I have been minded to write an explosive entry about millionaire loans to the Labour Party for a while now - one which could have the diary pieces wetting themselves with glee - but I won't as I retain some loyalty to my former employer.  Just a reminder - I was Head of High Value Fundraising and Endorsements during the three months from March to after the General Election last year, and was responsible for the weekly legal submissions to the Electoral Commission on donations (which we have to do weekly during elections, as opposed to three-monthly in peace time). Clearly No 10 were running a party within a party  - Blair, Lord levy, Matt Carter (General Secretary) and Ian McCartney were all complicit in the scam , and I knew absolutely nothing about the loans. I know all the individuals on a personal level and there are plenty of anecdotes on them I could spill , but I won't. Most of them are genuinely nice people, although some of them I question their personal politics. What I mean by this is that they are basically Tories, saw which way the wind was blowing, and did what they needed to do to get the Peerage they've always wished for. Whereas others have been life-long Labour Party Members who want to contribute to the success of the Party. All but one of the loans came from known Labour supporters. If the journalists and media weren't so lazy, they'd have seen these names listed year after year in Labour's annual accounts and Electoral Commission submissions. The only one who was a new name was Richard Caring. And therefore I am unsure why Labour felt it necessary to keep this information secret, when there was virtually nothing new about the list of names. It seems to me common sense to be transparent about these names, despite there being nothing illegal about not disclosing information on those who made the loans. Why we had to be secret about Lord Sainsbury's loan is beyond me - he's given Labour about £15million over the past ten years. The original Political Parties Elections and Referendums Act (PPERA) 2000 was a shabbily and rushed piece of legislation and Jack Straw is widely blamed for this. It is a total failure of the legislative process for loans to not be identified as something which needed to be made transparent. This needs to be rectified asap, although Charlie Falconer's recognition of this yesterday was a pretty pathetically late show given the mire Labour is in now. I am suspicious of the involvement of some in the Labour Party who see this as an opportunity to reassess the financial link with the unions, which would clearly come under threat from any legal cap to the amount that could be donated. It's all a mess and one which might still have been a story if we'd been transparent (i.e more "cash from big business" stories, as opposed to "sleazy, secretive deals" stories). Why, oh why does it all seem much more simple to little old me sat across St James's Park from the increasing siege mentality of Downing Street.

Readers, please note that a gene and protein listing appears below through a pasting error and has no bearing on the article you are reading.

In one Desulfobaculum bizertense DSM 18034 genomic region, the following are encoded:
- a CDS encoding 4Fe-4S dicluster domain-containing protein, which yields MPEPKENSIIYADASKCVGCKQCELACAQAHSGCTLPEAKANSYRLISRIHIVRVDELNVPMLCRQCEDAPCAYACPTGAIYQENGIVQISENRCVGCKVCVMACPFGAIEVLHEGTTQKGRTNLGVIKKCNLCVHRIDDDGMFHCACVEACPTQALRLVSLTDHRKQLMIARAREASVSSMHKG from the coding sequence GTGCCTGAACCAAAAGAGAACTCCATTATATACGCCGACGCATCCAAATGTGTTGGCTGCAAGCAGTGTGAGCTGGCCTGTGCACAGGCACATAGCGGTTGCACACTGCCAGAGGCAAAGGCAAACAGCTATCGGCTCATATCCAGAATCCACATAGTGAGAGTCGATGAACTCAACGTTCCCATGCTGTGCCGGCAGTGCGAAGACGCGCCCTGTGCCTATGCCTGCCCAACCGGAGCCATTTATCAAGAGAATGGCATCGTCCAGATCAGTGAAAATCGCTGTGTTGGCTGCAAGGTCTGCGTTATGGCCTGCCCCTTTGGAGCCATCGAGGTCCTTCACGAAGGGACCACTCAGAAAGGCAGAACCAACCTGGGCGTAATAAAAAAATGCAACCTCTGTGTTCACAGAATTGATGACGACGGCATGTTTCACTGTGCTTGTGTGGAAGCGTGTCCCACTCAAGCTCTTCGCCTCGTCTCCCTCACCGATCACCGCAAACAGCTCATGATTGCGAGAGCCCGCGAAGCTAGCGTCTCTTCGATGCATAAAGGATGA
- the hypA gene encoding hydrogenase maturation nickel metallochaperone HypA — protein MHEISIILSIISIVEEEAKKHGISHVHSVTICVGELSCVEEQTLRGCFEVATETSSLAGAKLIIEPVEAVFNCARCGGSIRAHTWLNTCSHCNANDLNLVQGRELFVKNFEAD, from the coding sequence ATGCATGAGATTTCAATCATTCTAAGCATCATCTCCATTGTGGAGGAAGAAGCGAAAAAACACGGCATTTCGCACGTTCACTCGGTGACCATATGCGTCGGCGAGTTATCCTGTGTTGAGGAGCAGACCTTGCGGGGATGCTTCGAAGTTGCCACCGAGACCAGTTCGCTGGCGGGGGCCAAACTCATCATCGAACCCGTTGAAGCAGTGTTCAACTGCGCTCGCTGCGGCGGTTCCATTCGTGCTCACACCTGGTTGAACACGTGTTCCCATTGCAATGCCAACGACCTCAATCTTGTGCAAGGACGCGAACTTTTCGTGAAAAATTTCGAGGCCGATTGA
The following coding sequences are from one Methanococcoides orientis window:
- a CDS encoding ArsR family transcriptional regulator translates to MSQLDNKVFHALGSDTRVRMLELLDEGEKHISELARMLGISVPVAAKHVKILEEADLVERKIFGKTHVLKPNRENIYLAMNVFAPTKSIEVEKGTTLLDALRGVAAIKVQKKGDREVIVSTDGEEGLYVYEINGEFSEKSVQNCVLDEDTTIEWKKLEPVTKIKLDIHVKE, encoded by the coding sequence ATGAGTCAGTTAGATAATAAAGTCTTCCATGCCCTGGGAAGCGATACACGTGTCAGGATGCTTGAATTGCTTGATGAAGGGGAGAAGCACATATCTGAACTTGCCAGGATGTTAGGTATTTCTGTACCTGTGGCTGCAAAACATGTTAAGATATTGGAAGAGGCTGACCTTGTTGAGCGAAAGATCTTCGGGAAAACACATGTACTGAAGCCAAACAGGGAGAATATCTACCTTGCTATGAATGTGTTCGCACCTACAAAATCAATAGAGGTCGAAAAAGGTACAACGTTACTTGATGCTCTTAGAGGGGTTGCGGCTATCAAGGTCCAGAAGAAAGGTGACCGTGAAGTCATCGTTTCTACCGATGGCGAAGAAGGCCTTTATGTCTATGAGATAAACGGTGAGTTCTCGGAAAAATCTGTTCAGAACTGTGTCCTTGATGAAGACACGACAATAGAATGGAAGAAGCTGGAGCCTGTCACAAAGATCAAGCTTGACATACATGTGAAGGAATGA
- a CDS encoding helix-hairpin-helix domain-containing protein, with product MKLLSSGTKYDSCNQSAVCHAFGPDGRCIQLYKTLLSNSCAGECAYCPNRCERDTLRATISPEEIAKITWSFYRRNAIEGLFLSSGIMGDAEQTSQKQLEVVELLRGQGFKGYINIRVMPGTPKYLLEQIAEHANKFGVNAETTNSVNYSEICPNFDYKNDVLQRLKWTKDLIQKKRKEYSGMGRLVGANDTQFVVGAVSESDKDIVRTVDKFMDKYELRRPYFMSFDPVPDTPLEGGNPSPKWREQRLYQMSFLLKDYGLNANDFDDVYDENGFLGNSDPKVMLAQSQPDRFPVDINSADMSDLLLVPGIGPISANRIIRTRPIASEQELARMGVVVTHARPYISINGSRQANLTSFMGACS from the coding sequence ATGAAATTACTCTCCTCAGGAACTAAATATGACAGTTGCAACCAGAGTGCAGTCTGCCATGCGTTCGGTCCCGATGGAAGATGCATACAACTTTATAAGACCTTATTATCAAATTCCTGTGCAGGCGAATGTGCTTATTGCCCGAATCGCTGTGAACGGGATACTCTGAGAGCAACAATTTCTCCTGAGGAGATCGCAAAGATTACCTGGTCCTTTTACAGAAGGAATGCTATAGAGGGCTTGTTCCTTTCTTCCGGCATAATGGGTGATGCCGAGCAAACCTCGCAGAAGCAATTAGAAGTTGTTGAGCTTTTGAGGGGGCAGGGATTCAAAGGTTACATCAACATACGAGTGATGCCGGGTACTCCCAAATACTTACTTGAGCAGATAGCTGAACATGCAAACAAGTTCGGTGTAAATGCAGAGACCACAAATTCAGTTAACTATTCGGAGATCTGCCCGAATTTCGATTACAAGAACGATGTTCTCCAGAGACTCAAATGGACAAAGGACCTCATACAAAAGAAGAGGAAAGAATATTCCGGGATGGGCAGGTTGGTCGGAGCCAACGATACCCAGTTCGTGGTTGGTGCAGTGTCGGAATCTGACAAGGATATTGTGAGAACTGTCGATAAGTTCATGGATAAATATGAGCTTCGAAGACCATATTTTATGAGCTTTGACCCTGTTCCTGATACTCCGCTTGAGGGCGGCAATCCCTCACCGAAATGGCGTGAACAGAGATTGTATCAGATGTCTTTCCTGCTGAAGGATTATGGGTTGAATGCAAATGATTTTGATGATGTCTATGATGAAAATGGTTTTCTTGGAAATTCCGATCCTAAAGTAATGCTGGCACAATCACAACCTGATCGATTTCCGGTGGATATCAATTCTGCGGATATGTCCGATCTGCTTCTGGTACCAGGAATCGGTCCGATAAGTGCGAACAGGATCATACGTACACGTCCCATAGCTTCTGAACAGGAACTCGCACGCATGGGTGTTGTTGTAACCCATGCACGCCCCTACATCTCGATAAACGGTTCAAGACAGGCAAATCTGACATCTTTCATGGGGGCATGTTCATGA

Labour is still in a mess. I reiterate that peerages were given to people who had given the Party millions of pounds in donations, but to say that peerages were offered in return for cash is a very subtle but important difference. I still think the crucial questions are a) why were donors persuaded to change their donations into loans and b) to what extent was the Prime Minister involved? In answer to a) you have to conclude it is because they were going to get peerages and Number 10 didn't want people to draw a relationship between the two and b) the Prime Minister was in it up to his neck and was personally involved. 
So, the Police look like they'll want to talk to the PM when he returns from the Far East. It dawned on me last night, with the equivalent impact of me hitting a brick wall at some pace, that they will probably want to talk to me too. I'm now a little worried. Not about what they would ask me, or what I would say - but just being involved in such a high-profile investigation when I no longer work for the Labour Party. I haven't said anything to my current employer, as it is only likely to be difficult. Five years ago, when I left working for the CBI to join the Party, I never thought things would come to this.